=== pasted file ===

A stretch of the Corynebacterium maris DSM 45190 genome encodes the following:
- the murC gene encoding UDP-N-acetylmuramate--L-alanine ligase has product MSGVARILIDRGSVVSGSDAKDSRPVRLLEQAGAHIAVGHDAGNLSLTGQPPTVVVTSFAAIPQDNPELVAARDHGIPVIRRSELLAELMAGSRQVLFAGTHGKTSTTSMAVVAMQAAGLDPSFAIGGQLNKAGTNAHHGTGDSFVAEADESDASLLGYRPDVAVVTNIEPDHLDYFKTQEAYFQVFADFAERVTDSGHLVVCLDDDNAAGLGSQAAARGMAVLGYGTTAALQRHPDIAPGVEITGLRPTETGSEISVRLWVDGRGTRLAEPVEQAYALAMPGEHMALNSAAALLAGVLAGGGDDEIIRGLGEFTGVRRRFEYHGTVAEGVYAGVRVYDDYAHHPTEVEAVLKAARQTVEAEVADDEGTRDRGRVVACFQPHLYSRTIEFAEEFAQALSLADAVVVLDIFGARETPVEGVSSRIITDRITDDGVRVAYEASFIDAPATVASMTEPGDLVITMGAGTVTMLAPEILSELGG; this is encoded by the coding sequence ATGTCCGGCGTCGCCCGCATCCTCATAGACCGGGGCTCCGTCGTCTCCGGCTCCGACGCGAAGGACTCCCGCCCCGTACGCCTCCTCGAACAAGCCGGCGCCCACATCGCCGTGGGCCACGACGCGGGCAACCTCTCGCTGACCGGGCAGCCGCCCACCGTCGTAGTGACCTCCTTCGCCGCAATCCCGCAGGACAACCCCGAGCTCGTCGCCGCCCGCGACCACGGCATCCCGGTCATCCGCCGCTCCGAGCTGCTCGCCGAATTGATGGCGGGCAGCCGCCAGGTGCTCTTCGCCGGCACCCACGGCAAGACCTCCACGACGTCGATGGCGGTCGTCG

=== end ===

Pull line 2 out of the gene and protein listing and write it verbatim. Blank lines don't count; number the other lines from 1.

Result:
- the murC gene encoding UDP-N-acetylmuramate--L-alanine ligase has product MSGVARILIDRGSVVSGSDAKDSRPVRLLEQAGAHIAVGHDAGNLSLTGQPPTVVVTSFAAIPQDNPELVAARDHGIPVIRRSELLAELMAGSRQVLFAGTHGKTSTTSMAVVAMQAAGLDPSFAIGGQLNKAGTNAHHGTGDSFVAEADESDASLLGYRPDVAVVTNIEPDHLDYFKTQEAYFQVFADFAERVTDSGHLVVCLDDDNAAGLGSQAAARGMAVLGYGTTAALQRHPDIAPGVEITGLRPTETGSEISVRLWVDGRGTRLAEPVEQAYALAMPGEHMALNSAAALLAGVLAGGGDDEIIRGLGEFTGVRRRFEYHGTVAEGVYAGVRVYDDYAHHPTEVEAVLKAARQTVEAEVADDEGTRDRGRVVACFQPHLYSRTIEFAEEFAQALSLADAVVVLDIFGARETPVEGVSSRIITDRITDDGVRVAYEASFIDAPATVASMTEPGDLVITMGAGTVTMLAPEILSELGG; this is encoded by the coding sequence ATGTCCGGCGTCGCCCGCATCCTCATAGACCGGGGCTCCGTCGTCTCCGGCTCCGACGCGAAGGACTCCCGCCCCGTACGCCTCCTCGAACAAGCCGGCGCCCACATCGCCGTGGGCCACGACGCGGGCAACCTCTCGCTGACCGGGCAGCCGCCCACCGTCGTAGTGACCTCCTTCGCCGCAATCCCGCAGGACAACCCCGAGCTCGTCGCCGCCCGCGACCACGGCATCCCGGTCATCCGCCGCTCCGAGCTGCTCGCCGAATTGATGGCGGGCAGCCGCCAGGTGCTCTTCGCCGGCACCCACGGCAAGACCTCCACGACGTCGATGGCGGTCGTCG